Scott Burchill, a Dartmouth resident who permanently lost his driver's licence 15 years ago after getting caught multiple times while driving drunk, gave emotional testimony arguing for a change to the Motor Vehicle Act. 

Nova Scotians who have lost their driver's licence for life may be able to apply next year to have their licences reinstated under a proposed change to the Motor Vehicle Act.

Scott Burchill, a Dartmouth resident who permanently lost his driver's licence 15 years ago after getting caught multiple times while driving drunk, argued for the change in emotional testimony on Monday before the law amendments committee.

"What I did, I did. And it was my fault," Burchill told the committee, which heard from people interested in the proposed legislation.

His voice broke as he revealed what changed his life: "On April 14, 2010, my daughter was born and in the last four years I've learned more from my daughter than the 10 years before her."

Burchill told the committee he has six convictions: three for drunk driving and three for driving with a suspended licence. He has spent three to four months in jail.

He said he's a proponent of tougher sentences for drunk drivers but wants people who have changed their lives to be given a second chance.

"I'm just lucky that I never killed anybody or got in an accident. There's nobody to blame but me," Burchill said.

"I honestly believe if somebody changes their lifestyle that they deserve a chance."

'I would never jeopardize anything'

Ryan Kirker, who is also barred from driving for life, told the committee his daughter, too, has changed his life.

"I don't seem I'm a very good father to her because I can't take her to places she needs to go," he said.

Ryan Kirker, who is barred from driving for life, told the committee he quit drinking three years ago.

Kirker was handed the lifetime driving ban 10 years ago. He said he quit drinking three years ago.

"If I were to get the chance to get my driver's licence back, I would never jeopardize anything to ever lose it again," he said.

Kirker, who lives in a rural area, said his employment will soon be dependent on having a licence. 

"I'm travelling 175 kilometres a day with a friend who is quitting the job we're working at in the spring. So it's forcing me to quit, too," he said Monday.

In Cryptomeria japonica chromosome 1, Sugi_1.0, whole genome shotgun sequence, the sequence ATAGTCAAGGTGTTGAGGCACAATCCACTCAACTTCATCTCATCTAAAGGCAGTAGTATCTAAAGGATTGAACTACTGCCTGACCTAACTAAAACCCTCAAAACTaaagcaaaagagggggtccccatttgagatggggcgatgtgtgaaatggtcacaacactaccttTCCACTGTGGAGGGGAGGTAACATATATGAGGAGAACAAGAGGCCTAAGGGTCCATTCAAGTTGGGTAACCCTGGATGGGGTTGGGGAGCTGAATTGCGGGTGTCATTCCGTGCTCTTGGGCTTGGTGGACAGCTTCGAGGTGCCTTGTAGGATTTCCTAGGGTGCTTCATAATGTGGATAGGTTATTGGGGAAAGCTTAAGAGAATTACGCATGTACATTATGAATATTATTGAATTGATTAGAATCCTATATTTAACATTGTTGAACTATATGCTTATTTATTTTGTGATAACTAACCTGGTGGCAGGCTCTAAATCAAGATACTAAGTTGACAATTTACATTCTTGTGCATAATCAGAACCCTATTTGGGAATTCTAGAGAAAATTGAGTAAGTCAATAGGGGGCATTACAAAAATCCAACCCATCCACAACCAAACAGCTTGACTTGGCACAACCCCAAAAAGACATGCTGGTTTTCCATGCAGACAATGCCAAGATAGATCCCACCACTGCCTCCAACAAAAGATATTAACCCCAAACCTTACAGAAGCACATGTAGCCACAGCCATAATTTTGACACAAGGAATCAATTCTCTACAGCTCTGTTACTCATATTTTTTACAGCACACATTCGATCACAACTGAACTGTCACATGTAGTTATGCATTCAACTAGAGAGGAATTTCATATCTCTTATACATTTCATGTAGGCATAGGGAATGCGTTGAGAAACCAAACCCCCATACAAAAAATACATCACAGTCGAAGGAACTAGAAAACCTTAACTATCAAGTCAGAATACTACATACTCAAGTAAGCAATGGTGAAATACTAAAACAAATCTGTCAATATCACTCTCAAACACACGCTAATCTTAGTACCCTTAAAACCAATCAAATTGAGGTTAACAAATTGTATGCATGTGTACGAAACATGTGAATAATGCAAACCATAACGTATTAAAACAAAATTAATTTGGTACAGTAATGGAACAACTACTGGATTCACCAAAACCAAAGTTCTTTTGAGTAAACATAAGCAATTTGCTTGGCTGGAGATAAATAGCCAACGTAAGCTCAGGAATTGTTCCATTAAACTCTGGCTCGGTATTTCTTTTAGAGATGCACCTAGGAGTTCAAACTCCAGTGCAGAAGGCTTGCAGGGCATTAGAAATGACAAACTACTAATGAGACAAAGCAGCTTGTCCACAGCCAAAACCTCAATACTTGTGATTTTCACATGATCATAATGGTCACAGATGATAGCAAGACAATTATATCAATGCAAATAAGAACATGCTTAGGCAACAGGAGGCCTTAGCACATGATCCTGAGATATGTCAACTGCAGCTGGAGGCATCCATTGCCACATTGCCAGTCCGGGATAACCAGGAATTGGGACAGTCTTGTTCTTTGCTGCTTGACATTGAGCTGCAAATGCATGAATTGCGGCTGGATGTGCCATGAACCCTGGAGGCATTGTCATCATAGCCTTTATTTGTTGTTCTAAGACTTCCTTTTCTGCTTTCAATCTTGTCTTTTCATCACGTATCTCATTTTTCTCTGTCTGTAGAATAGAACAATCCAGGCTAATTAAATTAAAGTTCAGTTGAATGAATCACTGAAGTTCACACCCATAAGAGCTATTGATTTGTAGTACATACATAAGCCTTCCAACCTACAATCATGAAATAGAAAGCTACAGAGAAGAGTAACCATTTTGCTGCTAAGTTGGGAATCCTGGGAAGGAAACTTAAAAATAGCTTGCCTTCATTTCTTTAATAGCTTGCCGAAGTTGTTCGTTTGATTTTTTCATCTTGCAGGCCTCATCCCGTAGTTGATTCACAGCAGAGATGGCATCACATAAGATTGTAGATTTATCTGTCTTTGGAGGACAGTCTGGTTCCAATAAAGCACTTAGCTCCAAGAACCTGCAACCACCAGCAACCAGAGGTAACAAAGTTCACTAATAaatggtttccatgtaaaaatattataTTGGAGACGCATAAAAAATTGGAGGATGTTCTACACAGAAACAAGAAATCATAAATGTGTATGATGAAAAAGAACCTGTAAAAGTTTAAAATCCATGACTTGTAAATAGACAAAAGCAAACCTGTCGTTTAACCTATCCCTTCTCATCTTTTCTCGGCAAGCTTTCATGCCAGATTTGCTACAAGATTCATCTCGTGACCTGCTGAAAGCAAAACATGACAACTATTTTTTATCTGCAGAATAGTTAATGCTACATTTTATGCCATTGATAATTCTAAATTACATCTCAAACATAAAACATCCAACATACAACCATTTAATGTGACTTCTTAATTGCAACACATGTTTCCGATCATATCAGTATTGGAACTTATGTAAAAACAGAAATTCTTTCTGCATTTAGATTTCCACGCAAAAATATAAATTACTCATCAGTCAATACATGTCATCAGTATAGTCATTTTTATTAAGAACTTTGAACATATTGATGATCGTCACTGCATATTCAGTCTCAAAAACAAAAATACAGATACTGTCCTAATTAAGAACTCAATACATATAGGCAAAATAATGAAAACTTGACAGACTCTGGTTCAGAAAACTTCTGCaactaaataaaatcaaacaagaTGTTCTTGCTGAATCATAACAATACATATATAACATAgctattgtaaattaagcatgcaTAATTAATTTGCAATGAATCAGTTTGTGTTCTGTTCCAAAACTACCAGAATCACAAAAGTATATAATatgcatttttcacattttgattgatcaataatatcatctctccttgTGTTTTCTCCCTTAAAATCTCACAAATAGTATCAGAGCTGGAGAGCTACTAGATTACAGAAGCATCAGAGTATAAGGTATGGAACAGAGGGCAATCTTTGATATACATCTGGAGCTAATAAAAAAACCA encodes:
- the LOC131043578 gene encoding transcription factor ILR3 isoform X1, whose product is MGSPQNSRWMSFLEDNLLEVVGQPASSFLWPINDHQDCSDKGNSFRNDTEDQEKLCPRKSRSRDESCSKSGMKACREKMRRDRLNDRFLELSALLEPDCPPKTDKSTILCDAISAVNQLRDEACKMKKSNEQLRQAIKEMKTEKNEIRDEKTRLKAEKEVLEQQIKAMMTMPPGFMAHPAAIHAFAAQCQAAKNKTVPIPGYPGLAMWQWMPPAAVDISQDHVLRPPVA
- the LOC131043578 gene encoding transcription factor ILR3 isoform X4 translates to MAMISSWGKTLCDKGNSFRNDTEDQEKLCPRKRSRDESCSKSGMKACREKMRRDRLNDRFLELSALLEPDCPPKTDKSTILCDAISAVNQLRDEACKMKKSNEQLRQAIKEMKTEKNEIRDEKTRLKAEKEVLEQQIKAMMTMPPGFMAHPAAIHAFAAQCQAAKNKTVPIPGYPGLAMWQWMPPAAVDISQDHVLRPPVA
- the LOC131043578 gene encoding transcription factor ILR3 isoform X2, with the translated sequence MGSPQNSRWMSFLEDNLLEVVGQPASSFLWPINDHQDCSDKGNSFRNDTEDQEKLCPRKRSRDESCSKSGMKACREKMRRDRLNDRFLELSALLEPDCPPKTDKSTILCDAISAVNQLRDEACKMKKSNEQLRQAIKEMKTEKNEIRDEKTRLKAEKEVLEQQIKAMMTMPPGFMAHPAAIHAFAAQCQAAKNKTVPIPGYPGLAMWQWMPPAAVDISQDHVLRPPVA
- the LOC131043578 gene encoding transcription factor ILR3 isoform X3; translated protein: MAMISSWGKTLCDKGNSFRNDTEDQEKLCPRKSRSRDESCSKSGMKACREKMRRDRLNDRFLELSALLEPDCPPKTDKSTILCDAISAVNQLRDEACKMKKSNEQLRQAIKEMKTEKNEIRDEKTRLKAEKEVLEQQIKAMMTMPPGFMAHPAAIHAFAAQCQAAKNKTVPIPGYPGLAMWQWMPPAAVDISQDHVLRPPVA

If he gets his license back, Kirker said he wants to start a courier business and hopes to create jobs.

Paul Arsenault, the registrar of motor vehicles, said the proposed change to the Motor Vehicle Act would create a faint-hope clause for people like Burchill and Kirker to reapply for their licences under certain circumstances. A request will not automatically reinstate a licence.

Regulations to be developed

"The intent of the bill is to allow individuals to undergo a process to determine whether or not they can get their licence back," Arsenault said.

A series of regulations will be developed over the coming months to outline the process for reinstating licences.

No one is opposing the changes to the legislation, but those who support it say any reinstatement for drunk drivers must include the installation of an interlock device in the driver's car. It requires the driver to blow into the machine and any alcohol reading will prevent the car from starting.

Margaret Miller, a former Atlantic president of Mothers Against Drunk Driving and now the Liberal MLA for Hants East, supports the legislation.

"With the interlock there's absolutely no risk to the public," she said.

Miller added the legislation will give people who made "stupid" mistakes an opportunity to get their licences back.

The legislation will apply to anyone who has been handed a lifetime driving ban, including those caught speeding. The regulations are not expected to require those people to have an interlock device.

The bill is expected to be passed before this session of the legislature adjourns and become law on April 1, 2015.

Source: CBC News


Last updated on: 2014-11-12 | Link to this post